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Strikes and Protests 2007/8 - Doctors and Nurses strikes
ZIMCET statement on doctors strike
Zimbabwe Civic Education Trust (ZIMCET)
January 13, 2007
The Zimbabwe Civic Education
Trust (ZIMCET) would like to express dismay over the unattended
to prolonged strike by junior doctors. Junior doctors are currently
on an industrial action which is in its fifth week demanding better
working conditions and remuneration which are commensurate with
the importance of the work they are rendering to the nation. If
history is to repeat itself, then nurses will join the strike in
the near future and the obvious support from senior doctors (consultants)
towards the junior doctors' plight will obviously witness
the total collapse of the health delivery system.
ZIMCET strongly believes
that Peace is more than just the mere absence of war as it goes
down to the root of people's survival in communities. There
is absence of peace among the doctors and moreso for the patients
who are failing to get medical attention which is a basic human
right. Their right to health is being compromised and the government
is failing to protect this fundamental right by ensuring that there
is a conducive environment for that right to be fully enjoyed.
Granted, the doctors
are justified to press for better working conditions and remuneration
but we call on the government and doctors to seek an amicable solution
at the earliest opportunity. The striking culture has become endemic
in the country as the health professionals resort to downing tools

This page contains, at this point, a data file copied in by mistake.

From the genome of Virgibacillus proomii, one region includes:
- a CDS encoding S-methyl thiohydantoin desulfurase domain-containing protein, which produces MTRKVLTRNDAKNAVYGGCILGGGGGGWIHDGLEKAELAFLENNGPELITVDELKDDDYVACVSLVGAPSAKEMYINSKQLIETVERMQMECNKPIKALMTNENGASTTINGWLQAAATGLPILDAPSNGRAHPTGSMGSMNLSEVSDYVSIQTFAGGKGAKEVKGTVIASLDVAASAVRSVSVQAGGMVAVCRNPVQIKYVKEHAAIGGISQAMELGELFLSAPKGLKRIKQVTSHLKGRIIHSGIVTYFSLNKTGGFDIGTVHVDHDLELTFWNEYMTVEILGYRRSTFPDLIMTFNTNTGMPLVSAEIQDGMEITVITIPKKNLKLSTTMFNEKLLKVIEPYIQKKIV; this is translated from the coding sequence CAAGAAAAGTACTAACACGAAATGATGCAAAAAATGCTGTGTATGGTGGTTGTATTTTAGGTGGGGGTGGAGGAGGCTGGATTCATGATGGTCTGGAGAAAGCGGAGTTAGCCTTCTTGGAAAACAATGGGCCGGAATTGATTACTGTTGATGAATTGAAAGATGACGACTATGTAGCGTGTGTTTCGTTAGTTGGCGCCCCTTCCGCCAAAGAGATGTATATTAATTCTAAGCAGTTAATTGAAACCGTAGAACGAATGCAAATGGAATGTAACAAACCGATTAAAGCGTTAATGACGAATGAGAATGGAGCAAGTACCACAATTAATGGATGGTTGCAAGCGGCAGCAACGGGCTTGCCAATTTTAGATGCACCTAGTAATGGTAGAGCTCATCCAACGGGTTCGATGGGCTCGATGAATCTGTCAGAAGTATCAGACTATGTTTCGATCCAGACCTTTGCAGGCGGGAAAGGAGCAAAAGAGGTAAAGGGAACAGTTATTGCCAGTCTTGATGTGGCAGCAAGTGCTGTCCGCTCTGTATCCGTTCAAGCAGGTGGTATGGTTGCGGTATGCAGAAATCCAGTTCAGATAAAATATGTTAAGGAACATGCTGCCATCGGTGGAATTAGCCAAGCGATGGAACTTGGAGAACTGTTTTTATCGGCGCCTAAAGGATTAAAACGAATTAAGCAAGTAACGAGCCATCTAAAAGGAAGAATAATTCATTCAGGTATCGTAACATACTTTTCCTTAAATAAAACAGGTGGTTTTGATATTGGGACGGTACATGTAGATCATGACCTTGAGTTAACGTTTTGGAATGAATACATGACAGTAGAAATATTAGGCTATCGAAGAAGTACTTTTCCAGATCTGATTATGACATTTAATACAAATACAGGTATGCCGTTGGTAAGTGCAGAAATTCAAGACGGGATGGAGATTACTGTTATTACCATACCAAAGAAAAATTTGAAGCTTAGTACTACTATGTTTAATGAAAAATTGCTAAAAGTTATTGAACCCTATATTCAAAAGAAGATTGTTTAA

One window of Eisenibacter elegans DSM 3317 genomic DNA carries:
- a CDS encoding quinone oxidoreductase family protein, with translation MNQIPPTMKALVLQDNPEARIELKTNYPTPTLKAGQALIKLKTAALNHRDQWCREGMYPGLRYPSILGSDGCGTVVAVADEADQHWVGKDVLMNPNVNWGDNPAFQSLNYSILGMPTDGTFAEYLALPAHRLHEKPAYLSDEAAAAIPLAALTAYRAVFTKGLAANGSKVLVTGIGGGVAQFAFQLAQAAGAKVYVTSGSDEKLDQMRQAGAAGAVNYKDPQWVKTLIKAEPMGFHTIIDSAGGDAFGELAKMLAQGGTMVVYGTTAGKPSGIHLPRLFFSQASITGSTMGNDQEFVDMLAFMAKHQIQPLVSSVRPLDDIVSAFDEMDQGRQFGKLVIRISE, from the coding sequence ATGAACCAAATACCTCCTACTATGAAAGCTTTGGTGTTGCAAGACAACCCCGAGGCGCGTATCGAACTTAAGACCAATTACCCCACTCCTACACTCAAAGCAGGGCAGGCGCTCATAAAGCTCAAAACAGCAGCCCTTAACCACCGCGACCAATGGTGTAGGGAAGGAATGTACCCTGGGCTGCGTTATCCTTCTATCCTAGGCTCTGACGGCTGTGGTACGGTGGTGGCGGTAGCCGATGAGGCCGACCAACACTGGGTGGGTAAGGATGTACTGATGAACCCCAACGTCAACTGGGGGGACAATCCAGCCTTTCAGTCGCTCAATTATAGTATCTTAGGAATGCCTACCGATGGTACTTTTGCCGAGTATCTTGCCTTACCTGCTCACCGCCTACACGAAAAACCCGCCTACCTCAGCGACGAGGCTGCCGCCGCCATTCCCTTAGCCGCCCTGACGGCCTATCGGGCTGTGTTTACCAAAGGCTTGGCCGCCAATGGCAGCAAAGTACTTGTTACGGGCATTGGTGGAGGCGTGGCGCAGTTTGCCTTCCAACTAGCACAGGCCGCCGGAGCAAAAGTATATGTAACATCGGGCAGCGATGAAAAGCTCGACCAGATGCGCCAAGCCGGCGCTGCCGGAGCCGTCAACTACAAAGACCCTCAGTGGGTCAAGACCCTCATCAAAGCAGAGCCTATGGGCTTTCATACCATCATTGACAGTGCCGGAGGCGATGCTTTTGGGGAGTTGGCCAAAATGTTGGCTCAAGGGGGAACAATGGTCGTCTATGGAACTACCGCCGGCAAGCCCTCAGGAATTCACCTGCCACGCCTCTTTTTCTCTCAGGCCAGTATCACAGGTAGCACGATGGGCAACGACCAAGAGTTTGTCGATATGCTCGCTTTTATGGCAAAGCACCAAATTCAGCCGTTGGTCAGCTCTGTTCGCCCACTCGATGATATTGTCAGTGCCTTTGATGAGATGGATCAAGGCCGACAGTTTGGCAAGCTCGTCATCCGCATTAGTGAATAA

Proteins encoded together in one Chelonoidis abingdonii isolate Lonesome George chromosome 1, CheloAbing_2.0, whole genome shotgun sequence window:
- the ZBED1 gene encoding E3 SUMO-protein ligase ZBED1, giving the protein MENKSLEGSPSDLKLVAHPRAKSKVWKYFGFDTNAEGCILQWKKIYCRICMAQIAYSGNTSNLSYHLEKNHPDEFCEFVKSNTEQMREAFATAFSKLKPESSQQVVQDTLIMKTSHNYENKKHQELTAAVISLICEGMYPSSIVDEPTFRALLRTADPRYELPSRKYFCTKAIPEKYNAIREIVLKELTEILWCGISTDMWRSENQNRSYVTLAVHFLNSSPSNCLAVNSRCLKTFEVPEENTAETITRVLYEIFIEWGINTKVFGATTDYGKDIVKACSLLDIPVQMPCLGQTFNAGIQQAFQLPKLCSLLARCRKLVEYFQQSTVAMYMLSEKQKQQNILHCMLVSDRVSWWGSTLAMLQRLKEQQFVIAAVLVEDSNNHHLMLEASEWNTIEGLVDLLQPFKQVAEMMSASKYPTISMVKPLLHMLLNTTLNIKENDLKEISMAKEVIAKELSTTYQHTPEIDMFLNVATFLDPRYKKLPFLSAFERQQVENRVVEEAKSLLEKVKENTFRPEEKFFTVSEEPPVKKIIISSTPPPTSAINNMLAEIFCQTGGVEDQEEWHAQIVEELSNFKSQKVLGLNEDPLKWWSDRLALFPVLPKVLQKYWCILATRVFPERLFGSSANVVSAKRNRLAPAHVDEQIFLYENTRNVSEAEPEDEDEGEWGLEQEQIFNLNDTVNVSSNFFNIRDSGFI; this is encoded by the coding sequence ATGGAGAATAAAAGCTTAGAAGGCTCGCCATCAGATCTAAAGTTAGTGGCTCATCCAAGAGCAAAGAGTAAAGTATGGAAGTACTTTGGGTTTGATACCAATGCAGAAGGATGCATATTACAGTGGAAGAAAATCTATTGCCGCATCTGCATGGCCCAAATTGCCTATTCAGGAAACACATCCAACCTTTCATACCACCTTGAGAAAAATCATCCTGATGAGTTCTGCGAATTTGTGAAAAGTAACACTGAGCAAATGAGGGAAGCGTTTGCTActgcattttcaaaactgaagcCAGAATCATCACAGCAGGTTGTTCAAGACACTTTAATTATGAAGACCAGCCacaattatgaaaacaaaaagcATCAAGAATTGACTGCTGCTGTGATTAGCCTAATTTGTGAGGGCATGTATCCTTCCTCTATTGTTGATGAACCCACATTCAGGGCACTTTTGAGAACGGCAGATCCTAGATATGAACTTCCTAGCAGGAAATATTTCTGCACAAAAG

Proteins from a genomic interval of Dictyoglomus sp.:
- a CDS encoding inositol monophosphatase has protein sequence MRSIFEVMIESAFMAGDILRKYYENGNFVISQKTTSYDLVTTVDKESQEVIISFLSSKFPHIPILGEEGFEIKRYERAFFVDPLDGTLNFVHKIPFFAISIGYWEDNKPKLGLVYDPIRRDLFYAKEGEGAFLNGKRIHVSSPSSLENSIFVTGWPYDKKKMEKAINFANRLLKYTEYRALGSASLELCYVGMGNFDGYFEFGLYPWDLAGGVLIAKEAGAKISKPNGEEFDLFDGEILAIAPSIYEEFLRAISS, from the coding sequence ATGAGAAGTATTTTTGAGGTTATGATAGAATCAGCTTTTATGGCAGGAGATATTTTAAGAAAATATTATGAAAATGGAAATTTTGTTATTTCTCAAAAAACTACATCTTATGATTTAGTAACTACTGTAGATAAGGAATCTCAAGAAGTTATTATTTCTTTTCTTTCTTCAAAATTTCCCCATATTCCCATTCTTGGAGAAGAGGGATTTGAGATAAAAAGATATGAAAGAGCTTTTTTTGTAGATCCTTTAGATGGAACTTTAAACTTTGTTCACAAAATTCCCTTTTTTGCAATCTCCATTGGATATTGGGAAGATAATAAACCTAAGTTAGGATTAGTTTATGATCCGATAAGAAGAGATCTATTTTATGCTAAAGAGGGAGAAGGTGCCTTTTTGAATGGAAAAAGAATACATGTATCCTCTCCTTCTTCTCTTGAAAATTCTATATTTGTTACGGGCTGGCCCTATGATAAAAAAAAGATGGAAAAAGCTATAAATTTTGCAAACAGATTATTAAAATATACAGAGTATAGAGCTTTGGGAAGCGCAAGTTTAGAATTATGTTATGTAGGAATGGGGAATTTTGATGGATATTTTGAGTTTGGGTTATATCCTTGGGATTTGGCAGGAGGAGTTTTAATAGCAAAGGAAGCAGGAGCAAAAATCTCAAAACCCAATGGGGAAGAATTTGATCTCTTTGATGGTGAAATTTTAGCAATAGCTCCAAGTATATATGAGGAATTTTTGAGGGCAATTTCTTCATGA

on a yearly basis as a way to call on the government to be sensitive
to their plight. ZIMCET urges the two parties to seek and achieve
a lasting solution to the perennial problem through sustained dialogue.
There is need for dialogue to amicably iron out the sticky issues
so that a win-win situation is achieved. The Minister of Health
and Child Welfare did not help matters by telling the doctors that
they are were trainees and as such they should be informed that
they had no right to strike. He added that the government would
be looking at the grievances but made it abundantly clear that the
doctors' demands might be difficult to meet.
Patients are being turned
away from the major referrals hospitals where only emergency cases
are being attended to. This flies in the face of the medical ethics
as enshrined in the Hippocratic Oath which upholds the sanctity
of human life but the doctors are rightly arguing that they can
not work on empty stomachs. Newspapers are awash with reports of
people who risk losing their lives due the lack of medical attention.
Large numbers of patients are being turned away and being discharged
from hospitals as part of a strategic downsizing exercise meant
to contain the strike's drastic effects. On the other end
the government, through the Minister of Health and Child Welfare,
have been urging the doctors to end the strike while their grievances
are being looked into but avoiding making concrete assurances.
Education Trust calls upon the disputing parties to come to the
negotiating table so that the peaceful solution is arrived at soon
and cut on the number of people who continue to lose lives unnecessarily.
There definitely should be a way to address the impasse and probably
through a Presidential intervention.
Visit ZIMCET's fact
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